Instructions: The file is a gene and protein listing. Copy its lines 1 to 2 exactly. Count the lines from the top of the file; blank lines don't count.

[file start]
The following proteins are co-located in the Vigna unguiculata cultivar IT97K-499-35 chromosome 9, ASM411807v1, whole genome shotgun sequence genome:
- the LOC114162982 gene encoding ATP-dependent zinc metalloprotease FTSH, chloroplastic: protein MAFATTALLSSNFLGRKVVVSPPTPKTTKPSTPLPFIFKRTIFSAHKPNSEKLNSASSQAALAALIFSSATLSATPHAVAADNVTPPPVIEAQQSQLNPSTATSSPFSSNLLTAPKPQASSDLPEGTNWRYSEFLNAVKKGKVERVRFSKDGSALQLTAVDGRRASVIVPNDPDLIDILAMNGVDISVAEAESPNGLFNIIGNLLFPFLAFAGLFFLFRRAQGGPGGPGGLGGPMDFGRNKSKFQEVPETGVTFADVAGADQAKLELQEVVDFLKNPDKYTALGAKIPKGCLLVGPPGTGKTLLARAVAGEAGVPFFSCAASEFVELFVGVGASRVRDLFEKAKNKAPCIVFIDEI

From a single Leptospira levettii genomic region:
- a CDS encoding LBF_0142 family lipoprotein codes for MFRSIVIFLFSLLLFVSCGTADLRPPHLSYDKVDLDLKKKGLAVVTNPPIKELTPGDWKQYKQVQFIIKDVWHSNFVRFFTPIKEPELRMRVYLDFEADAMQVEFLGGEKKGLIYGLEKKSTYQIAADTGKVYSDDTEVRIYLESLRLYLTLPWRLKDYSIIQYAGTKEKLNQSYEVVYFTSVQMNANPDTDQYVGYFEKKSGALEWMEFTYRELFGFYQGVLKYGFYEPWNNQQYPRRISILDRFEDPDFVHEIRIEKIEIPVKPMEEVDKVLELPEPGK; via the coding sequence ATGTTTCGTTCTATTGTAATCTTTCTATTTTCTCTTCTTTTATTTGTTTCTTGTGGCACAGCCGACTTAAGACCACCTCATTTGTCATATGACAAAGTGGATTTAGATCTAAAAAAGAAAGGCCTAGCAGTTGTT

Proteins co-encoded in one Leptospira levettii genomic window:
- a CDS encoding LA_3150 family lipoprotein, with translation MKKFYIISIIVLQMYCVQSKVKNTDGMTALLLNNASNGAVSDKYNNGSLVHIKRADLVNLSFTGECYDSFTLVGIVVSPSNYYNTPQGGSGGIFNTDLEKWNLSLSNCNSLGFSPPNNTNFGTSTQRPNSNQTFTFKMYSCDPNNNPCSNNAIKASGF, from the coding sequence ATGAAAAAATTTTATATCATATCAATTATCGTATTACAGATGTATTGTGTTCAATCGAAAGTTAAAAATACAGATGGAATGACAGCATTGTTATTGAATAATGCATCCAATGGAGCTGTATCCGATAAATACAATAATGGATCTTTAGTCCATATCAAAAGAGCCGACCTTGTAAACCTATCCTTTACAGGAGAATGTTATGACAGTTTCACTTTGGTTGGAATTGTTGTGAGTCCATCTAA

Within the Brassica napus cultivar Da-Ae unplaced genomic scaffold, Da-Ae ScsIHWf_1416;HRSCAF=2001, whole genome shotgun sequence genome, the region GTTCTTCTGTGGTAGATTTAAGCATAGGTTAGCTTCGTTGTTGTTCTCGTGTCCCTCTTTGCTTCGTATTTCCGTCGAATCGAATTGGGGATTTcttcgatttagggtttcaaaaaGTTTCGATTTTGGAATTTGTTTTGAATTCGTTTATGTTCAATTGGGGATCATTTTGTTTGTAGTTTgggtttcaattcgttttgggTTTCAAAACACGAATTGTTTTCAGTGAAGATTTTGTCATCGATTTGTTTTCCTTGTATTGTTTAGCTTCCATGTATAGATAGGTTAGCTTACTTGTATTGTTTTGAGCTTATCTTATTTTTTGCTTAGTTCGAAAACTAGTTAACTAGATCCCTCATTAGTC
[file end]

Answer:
The following proteins are co-located in the Vigna unguiculata cultivar IT97K-499-35 chromosome 9, ASM411807v1, whole genome shotgun sequence genome:
- the LOC114162982 gene encoding ATP-dependent zinc metalloprotease FTSH, chloroplastic: protein MAFATTALLSSNFLGRKVVVSPPTPKTTKPSTPLPFIFKRTIFSAHKPNSEKLNSASSQAALAALIFSSATLSATPHAVAADNVTPPPVIEAQQSQLNPSTATSSPFSSNLLTAPKPQASSDLPEGTNWRYSEFLNAVKKGKVERVRFSKDGSALQLTAVDGRRASVIVPNDPDLIDILAMNGVDISVAEAESPNGLFNIIGNLLFPFLAFAGLFFLFRRAQGGPGGPGGLGGPMDFGRNKSKFQEVPETGVTFADVAGADQAKLELQEVVDFLKNPDKYTALGAKIPKGCLLVGPPGTGKTLLARAVAGEAGVPFFSCAASEFVELFVGVGASRVRDLFEKAKNKAPCIVFIDEI